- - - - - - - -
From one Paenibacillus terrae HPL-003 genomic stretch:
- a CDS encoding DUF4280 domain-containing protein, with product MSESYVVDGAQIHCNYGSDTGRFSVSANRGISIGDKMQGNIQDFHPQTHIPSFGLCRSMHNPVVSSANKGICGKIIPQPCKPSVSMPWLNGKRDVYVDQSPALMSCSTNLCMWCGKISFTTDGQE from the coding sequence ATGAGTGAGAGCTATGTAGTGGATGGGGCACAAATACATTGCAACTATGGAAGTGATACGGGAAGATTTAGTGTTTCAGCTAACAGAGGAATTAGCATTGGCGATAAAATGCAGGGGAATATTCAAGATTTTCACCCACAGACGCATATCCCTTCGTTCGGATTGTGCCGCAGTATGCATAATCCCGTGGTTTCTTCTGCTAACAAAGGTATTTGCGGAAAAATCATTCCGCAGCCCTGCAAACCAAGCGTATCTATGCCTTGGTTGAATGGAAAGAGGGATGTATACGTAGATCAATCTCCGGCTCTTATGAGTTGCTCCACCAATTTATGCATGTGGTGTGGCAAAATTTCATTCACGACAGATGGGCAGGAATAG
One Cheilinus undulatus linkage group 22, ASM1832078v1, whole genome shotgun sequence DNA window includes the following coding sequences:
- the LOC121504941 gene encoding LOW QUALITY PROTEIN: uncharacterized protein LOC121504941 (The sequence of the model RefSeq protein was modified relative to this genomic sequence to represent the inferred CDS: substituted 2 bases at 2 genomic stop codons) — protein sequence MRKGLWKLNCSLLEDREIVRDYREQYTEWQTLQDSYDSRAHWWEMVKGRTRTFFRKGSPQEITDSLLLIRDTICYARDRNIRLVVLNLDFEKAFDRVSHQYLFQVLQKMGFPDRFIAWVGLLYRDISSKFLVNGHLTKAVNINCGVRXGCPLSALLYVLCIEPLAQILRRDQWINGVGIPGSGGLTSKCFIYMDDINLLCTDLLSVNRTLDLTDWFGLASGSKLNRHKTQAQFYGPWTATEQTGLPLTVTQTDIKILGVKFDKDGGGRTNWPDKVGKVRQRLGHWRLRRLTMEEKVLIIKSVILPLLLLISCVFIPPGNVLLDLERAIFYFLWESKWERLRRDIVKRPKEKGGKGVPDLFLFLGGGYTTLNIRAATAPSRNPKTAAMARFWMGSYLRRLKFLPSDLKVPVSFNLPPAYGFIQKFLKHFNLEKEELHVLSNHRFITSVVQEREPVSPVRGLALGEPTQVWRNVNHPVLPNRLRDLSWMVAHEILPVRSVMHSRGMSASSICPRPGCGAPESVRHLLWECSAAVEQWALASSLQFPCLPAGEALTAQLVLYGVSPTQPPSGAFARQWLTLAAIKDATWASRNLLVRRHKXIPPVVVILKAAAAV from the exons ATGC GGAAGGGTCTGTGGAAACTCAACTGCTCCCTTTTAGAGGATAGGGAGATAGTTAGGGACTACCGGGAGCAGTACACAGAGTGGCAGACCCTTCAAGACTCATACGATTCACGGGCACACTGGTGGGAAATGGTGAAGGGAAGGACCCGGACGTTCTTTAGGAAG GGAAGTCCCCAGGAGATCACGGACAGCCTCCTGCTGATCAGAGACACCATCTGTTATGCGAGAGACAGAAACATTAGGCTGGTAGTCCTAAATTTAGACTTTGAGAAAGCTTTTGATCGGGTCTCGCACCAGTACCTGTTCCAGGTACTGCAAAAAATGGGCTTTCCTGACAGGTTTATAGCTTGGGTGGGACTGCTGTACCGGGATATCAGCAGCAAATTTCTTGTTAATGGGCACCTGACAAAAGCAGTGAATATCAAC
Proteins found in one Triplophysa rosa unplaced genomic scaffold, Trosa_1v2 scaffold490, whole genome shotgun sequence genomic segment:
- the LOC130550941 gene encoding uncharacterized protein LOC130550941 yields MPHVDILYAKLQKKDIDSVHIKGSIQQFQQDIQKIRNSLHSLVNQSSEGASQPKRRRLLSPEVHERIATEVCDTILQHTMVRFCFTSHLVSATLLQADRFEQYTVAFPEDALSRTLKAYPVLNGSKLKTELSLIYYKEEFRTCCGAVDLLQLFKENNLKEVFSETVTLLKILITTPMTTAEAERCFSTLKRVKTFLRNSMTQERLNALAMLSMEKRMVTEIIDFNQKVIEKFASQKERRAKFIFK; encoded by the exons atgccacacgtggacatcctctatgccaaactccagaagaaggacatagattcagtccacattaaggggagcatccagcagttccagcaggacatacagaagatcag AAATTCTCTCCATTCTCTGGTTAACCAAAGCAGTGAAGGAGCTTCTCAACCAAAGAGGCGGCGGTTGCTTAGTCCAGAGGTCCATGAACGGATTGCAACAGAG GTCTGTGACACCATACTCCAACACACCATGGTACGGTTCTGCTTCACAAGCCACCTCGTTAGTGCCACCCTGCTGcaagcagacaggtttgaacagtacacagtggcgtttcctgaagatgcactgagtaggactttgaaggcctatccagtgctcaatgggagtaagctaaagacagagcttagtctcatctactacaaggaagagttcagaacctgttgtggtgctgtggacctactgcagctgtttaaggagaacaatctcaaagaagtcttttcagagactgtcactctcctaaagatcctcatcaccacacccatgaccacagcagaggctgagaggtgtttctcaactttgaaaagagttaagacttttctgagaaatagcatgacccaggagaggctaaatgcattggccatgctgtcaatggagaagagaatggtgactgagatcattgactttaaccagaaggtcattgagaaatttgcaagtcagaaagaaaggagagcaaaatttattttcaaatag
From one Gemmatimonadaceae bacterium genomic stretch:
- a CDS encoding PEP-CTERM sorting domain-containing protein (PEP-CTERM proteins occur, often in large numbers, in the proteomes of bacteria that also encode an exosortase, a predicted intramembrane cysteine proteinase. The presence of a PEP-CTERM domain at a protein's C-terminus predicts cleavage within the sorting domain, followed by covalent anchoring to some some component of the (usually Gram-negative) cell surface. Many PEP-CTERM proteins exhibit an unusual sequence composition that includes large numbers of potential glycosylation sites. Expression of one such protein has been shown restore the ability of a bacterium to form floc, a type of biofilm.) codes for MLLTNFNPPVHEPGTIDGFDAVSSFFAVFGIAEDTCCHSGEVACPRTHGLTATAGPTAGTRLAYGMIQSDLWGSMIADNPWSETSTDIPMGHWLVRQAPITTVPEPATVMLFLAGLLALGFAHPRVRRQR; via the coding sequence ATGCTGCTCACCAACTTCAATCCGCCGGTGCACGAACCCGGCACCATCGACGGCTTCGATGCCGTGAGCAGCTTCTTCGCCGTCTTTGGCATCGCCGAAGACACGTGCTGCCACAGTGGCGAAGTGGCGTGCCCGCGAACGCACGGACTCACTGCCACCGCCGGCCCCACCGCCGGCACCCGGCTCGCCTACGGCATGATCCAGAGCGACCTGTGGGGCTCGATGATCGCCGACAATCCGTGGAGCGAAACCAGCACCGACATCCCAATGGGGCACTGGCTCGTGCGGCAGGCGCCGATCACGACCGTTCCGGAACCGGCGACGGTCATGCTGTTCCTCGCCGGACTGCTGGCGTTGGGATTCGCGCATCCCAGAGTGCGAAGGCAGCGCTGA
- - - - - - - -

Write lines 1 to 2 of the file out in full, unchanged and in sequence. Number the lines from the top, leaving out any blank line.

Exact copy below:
From one Paenibacillus terrae HPL-003 genomic stretch:
- a CDS encoding DUF4280 domain-containing protein, with product MSESYVVDGAQIHCNYGSDTGRFSVSANRGISIGDKMQGNIQDFHPQTHIPSFGLCRSMHNPVVSSANKGICGKIIPQPCKPSVSMPWLNGKRDVYVDQSPALMSCSTNLCMWCGKISFTTDGQE from the coding sequence ATGAGTGAGAGCTATGTAGTGGATGGGGCACAAATACATTGCAACTATGGAAGTGATACGGGAAGATTTAGTGTTTCAGCTAACAGAGGAATTAGCATTGGCGATAAAATGCAGGGGAATATTCAAGATTTTCACCCACAGACGCATATCCCTTCGTTCGGATTGTGCCGCAGTATGCATAATCCCGTGGTTTCTTCTGCTAACAAAGGTATTTGCGGAAAAATCATTCCGCAGCCCTGCAAACCAAGCGTATCTATGCCTTGGTTGAATGGAAAGAGGGATGTATACGTAGATCAATCTCCGGCTCTTATGAGTTGCTCCACCAATTTATGCATGTGGTGTGGCAAAATTTCATTCACGACAGATGGGCAGGAATAG